One of those instinctual healing forces is knowing how to recharge after we expend energy – whether it’s physical, emotional, mental, or spiritual energy. The way I’ve come to understand this concept is through energy drains and fillers.
In the past year, I’ve started to pay attention to the things in my life that zap me of energy (drains) and the things that re-invigorate me (fillers).
This is such a pivotal thing for us to know about ourselves, but many of us aren’t really aware of what drains or fills us on a daily basis, which makes it very easy to constantly run on “empty.” Apart from the basic things our bodies need to re-charge, such as sleep, nutritious food, and a sense of safety, we each have our own sets of drains and fillers, and it’s imperative that we understand what those are.
I’ll give you some examples from my own life. Things that I know drain my energy: administrative work, managing emails, public speaking (love it, but yowza, does it wipe me out), and social media (thanks to my fast this month, I have one less thing sapping my energy).
Things that I know fill my tank back up: coffee dates with good friends, hiking or nature walks, meditating each morning, and being absorbed by a good book.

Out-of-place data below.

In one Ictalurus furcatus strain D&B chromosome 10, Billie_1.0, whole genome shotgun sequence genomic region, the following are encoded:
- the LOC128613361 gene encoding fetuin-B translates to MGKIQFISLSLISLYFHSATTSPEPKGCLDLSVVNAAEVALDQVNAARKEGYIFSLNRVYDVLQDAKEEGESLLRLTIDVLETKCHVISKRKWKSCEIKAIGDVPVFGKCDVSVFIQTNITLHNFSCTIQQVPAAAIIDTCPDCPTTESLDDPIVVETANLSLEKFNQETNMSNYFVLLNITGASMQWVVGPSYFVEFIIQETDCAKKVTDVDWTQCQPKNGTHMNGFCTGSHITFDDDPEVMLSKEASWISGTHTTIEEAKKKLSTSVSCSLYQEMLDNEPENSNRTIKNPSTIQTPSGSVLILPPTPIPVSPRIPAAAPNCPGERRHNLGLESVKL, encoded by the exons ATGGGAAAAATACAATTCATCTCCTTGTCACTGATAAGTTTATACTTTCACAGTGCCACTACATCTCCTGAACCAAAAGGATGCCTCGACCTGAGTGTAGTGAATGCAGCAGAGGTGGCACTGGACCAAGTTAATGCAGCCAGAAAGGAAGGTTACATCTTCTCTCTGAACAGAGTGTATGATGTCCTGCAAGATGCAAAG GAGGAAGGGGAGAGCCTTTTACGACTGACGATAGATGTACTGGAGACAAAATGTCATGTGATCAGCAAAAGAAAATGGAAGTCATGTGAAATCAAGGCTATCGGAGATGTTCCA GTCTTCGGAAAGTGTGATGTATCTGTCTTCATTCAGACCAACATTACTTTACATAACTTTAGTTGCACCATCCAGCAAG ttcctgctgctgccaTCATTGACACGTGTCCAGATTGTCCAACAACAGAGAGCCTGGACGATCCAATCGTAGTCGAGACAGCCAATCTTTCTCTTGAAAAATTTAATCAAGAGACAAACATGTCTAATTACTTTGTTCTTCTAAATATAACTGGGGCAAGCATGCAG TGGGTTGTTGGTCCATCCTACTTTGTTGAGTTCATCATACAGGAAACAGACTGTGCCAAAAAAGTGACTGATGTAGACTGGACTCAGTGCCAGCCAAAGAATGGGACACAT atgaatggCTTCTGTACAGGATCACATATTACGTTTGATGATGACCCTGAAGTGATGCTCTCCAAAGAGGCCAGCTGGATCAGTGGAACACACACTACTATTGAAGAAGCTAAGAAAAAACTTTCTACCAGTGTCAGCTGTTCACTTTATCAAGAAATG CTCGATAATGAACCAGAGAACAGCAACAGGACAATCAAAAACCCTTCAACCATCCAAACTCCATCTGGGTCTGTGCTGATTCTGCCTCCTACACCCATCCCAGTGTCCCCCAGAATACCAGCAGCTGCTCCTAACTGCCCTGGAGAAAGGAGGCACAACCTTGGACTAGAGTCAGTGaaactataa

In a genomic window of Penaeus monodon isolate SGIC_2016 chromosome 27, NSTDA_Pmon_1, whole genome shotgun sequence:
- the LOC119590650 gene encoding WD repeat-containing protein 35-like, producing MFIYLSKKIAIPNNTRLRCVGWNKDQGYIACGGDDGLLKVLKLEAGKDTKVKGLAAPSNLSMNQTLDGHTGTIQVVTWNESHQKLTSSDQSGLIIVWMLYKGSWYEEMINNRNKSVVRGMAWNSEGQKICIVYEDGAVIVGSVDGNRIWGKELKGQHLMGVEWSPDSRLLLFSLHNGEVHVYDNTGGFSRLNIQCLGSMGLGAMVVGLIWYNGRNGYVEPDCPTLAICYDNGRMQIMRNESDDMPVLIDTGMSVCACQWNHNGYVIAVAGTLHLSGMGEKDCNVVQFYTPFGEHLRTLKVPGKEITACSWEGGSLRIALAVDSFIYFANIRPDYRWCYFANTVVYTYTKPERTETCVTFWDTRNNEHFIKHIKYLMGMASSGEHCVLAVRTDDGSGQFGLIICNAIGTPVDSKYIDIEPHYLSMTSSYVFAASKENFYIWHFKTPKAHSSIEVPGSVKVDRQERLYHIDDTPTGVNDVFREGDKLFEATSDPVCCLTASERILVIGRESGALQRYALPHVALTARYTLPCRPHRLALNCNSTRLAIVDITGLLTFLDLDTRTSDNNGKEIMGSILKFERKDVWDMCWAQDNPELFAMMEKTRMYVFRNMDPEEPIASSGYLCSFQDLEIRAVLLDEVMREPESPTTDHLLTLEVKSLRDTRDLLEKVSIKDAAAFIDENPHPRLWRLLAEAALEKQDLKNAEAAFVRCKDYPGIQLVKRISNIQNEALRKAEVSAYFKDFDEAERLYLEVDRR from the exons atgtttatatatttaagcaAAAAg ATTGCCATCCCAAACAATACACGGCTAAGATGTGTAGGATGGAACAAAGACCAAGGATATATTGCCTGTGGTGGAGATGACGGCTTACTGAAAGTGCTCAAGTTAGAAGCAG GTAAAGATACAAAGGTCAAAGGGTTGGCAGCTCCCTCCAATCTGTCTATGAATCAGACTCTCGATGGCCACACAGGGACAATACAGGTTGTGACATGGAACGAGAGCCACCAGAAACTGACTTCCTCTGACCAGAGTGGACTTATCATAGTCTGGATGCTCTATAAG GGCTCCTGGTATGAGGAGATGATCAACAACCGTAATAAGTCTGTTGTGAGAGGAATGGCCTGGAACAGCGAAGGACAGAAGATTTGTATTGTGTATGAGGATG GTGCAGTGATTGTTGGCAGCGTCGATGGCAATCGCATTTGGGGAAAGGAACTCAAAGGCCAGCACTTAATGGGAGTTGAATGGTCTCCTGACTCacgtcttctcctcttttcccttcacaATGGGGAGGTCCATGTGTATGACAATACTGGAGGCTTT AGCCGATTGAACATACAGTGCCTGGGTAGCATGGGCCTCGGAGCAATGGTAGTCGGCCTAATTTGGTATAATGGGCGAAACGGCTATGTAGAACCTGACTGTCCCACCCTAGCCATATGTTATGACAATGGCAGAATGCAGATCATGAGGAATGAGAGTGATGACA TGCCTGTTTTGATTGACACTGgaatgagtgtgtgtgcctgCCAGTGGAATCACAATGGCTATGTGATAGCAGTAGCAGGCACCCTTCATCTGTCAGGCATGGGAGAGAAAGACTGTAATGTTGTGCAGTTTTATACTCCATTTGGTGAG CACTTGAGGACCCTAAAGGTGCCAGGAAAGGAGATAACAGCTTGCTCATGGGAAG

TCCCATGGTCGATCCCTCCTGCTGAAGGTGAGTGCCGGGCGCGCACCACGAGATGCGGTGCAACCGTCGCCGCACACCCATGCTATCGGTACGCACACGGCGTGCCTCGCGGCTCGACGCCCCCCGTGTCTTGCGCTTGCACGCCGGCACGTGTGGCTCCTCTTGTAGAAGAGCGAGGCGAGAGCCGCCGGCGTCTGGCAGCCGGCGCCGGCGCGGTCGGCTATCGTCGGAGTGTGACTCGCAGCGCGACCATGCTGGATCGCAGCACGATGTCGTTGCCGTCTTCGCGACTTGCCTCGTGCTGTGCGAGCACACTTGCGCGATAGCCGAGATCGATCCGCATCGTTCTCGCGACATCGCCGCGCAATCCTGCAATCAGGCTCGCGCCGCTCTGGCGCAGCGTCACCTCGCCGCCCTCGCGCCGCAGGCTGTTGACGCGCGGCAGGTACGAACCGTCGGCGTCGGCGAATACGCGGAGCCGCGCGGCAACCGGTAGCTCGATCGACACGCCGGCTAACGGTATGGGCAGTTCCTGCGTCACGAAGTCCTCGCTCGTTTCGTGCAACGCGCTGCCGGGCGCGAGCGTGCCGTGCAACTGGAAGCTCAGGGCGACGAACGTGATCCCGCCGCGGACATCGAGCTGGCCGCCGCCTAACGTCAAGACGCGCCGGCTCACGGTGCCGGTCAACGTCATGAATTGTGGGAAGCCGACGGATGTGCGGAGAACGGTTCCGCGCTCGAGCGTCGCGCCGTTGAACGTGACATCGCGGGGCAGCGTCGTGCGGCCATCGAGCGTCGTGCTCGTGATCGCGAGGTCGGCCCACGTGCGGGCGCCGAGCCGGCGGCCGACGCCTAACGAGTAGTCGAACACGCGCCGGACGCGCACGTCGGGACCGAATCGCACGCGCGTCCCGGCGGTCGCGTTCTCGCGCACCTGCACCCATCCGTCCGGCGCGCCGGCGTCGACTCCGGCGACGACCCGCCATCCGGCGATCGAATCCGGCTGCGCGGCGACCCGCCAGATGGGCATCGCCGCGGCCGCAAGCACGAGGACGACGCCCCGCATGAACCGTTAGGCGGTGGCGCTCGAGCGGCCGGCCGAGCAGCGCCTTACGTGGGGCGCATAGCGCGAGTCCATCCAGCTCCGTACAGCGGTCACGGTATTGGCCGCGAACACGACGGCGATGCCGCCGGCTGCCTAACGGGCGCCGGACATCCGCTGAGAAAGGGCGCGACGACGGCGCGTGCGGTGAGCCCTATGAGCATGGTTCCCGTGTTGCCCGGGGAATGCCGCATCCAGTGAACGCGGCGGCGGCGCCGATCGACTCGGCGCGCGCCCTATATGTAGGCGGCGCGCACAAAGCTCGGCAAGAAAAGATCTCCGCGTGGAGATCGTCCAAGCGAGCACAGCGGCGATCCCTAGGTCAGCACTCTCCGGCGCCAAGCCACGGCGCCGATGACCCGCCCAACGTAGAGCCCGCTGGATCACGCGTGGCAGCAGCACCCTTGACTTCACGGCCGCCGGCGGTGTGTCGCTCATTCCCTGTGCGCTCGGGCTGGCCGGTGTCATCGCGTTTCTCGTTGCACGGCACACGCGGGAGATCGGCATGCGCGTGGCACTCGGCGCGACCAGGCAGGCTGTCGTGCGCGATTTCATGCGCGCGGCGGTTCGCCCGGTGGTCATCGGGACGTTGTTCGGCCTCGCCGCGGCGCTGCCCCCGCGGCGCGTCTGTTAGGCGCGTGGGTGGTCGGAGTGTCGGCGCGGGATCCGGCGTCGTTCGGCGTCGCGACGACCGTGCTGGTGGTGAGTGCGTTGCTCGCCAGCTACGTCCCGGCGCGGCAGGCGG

The things that drain your energy are not necessarily bad things; like I said above, I enjoy presenting to groups, but I know that afterward I’ll need to do something to recharge.
The things that drain your energy and refuel you are unique to you.
For example, if you’re highly extroverted but are in a job that forces you to enter data into spreadsheets alone all day, you probably leave the office feeling really drained. Maybe you grew up around women who knit and find that hobby extremely rejuvenating. The point isn’t to find the “right” fillers, it’s simply to understand what does it for you.
When you’re able to understand what fills you up and what drains you, then you can begin to live in a way that supports your natural energetic rhythms.